You have written-off two years of your life to gain new, different, and better experiences in an MBA program—why not make the most of it? The daily rhythm of work life will resume at the end of these two years. Take the chances now, invest in risky propositions, fail fabulously, and fail with finesse.

Note from the editor: It is natural to struggle with the stress of school, work, and life. We want to bring to your attention several campus resources for students:

  • Counseling
  • “Let’s Talk,” a program that provides students with easy access to free, brief, confidential consultations with counselors from Mental Health Services (MHS).
  • Stress-Less @ WashU offers 20-minute, one-on-one consultations designed to help you manage stress intentionally and identify the ways you successfully manage stress as well as your barriers to stress management.
  • Stressbusters is a health initiative that helps WashU students, staff, and faculty rediscover relaxation. 

For more campus resources, be sure to visit the Student Health Services website

Poets & Quants asked top business school deans, What was your favorite mistake in your career?  The question solicited thoughtful answers from the deans of Wharton, Kellogg, Emory, and others including Olin’s Mark Taylor.

“I can think of instances, especially early in my career, where I was too emotionally attached to a pet project to admit that it was not performing according to expectations and that I needed to cut bait. The time, effort and imagination that goes in into launching something can easily cloud one’s judgment into thinking, “It can’t possibly fail and turnaround and success are just around the corner.” After this happened a couple of times – and I saw that prevarication only made matters worse – I realised that having projects fail is a normal element of business. In fact, if some projects don’t occasionally fail, it means that, as a leader, you are not taking enough controlled risks. The skill is in having more projects succeed than fail.”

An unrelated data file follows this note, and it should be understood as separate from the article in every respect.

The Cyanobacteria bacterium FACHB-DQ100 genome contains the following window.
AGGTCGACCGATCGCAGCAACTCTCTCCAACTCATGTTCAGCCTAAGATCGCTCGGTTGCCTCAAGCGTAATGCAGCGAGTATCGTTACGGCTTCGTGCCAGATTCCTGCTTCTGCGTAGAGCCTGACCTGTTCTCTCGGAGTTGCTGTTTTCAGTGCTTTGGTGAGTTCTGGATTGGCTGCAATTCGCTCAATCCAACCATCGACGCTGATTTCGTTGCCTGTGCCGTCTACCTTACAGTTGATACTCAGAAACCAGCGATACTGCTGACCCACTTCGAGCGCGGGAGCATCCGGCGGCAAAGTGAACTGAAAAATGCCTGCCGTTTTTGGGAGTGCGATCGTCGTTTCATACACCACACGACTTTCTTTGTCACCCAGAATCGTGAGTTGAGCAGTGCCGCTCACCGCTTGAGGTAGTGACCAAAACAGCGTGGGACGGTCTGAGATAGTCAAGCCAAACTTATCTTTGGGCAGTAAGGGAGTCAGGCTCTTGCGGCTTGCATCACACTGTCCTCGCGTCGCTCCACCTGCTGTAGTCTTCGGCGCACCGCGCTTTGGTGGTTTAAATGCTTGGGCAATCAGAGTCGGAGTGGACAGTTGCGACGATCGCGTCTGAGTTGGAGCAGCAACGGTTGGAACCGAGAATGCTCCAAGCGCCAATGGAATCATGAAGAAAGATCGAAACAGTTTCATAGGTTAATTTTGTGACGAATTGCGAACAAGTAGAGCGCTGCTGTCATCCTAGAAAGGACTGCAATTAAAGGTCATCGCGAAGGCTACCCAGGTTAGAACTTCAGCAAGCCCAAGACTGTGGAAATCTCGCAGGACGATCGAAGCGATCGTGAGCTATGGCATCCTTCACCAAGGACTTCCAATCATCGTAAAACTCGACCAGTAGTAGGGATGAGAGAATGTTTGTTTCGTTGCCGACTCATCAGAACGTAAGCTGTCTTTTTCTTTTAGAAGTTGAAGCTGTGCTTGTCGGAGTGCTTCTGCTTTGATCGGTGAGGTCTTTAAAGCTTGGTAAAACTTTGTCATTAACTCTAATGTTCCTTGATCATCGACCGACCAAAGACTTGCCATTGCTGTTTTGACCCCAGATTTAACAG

– Mark P. Taylor

Link to Poets & Quants article.


Disclaimer: I probably use a derivative of the word failure 25–30 times throughout the post, noted.

Failure is terrible.

It’s true, failing flat out sucks. There are few things more heart wrenching in life than seeing yourself or your company flop. All of that time and money, out on the curb and gone to waste. But who wants to read about that? That would make for one boring story, because let’s face it: Everyone fails every once in a while. Luckily, that is not the complete reality.

Failure is not the worst thing that can happen to you.

But let’s get things straight. I do not see a need to parade around and celebrate my failures. But I do believe that learning from failure is crucial because failure is inevitable. Though, what could be worse than failing?

In the American school system, a 57% is generally an “F” and a 75% is the average, a “C”.

A “C” allows you to pass the class while F prohibits you from moving on. One, demoralizing; the other, sufficient. Though, I argue that failing is more beneficial than scoring in the average.

Yes, failure>mediocrity.

The reality of life is that it is impossible to always finish at the top. There will be times where you lie to the left of the 99th percentile. But how bad is bad, and what do we consider to be a failure?

Failure, at least how we define it in school, has always meant under 60%. Failing in middle school meant having to stay 15 minutes past the bell to relaunch my baking soda & vinegar bottle rocket. In high school, it meant missing the homecoming weekend to redo my physics lab. And now, in college, it meant missing the party of the semester to retype my Writing 1 essay.

Sad? Yes. Agonizing? No.